While reaching 40 is a gargantuan milestone and a huge success, it’s only the beginning of the rest of your life. Forty years is plenty of time for us to get stuck in our ways.
For many, turning 40 means starting to evaluate what we want to improve as we get to the next stage of our life. Unfortunately, this age is also a milestone when the risk of many health conditions such as cancer increases, and as such makes the perfect time to consider your health and the ways in which you are able to improve it so that you could extend your time with family and friends.
Taking control of your health has never been as easy or accessible as now. There are many informational resources available online that can be reached through your phone, and the improvements in medical technology are unparalleled in regard to imaging your body and providing options for treatment. There are several things that we can do to reduce risk of developing certain diseases and illnesses as we grow older and this blog will be looking at a few of them below.
It was found that of people in England aged 16 and over only 63.3% were physically active, with around 20 million people failing to meet Government recommendations for physical activity. Additionally, women were found to be less likely to be active than men (BHF, 2017, GOV.UK, 2022).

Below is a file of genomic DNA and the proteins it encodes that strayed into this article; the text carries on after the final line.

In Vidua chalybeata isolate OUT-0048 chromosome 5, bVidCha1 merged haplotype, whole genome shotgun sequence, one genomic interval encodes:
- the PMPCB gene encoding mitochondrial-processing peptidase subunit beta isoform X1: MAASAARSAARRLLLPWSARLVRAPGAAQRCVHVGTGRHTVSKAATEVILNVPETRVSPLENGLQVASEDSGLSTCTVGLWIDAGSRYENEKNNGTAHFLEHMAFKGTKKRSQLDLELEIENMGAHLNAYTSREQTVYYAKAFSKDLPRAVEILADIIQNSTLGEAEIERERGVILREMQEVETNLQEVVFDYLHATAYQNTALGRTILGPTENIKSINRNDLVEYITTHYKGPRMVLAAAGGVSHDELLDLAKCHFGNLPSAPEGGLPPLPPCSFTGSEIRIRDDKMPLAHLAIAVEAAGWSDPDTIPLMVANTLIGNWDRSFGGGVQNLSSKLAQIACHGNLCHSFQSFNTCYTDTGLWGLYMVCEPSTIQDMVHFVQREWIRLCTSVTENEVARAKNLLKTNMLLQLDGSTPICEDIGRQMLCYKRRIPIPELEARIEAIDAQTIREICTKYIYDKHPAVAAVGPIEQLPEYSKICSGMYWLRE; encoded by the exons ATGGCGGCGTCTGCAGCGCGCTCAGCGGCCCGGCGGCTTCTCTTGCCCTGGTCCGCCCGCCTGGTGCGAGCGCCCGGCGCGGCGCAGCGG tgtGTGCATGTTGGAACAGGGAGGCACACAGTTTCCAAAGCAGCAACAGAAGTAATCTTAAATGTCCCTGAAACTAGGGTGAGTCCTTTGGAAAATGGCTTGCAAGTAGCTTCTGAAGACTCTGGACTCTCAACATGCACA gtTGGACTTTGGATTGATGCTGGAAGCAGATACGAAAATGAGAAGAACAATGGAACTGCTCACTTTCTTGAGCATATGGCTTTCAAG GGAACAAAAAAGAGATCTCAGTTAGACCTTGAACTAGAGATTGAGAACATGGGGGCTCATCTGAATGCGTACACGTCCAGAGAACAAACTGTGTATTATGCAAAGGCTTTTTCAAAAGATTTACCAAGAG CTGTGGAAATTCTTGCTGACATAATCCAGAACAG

The government has recommended to do 2.5 hours of moderate-intensity physical activity such as walking or 1.25 hours of vigorous activity such as running/jogging per week. Other activities include muscle strengthening exercises targeting legs, hips, back, abdomen, shoulders, and arms.
A mixture of these exercises is beneficial as it will keep your heart working and strong through cardio, and improve your mobility, muscle strength, bone strength and balance through the other exercises.
Exercising will also reduce stress on the heart as it helps to keep your weight in-check. Being overweight or obese increases the stress on your heart and as a result the risk for heart disease. This is because higher weight has been linked to high blood pressure, cholesterol, and diabetes. Regular exercise can help you keep your weight down and reduce the risks of developing health issues that may affect your heart health.
Unfortunately according to Baker (2022) 28% of adults in England are thought to be obese and a further 36% are considered overweight. Around 75% of people aged 40+ in England are overweight or obese.
Currently, more than 4.9 million people in the UK have diabetes. Lifestyle changes can be effective in reducing the risk of type 2 diabetes by about 50%, however, if nothing changes it is predicted that by 2030 5.5 million people will have diabetes (Diabetes UK, 2021). Research indicates that we still consume too much sugar and salt based on the recommended amounts. This may increase weight and cholesterol levels and the risk of heart diseases (UKHSA, 2020).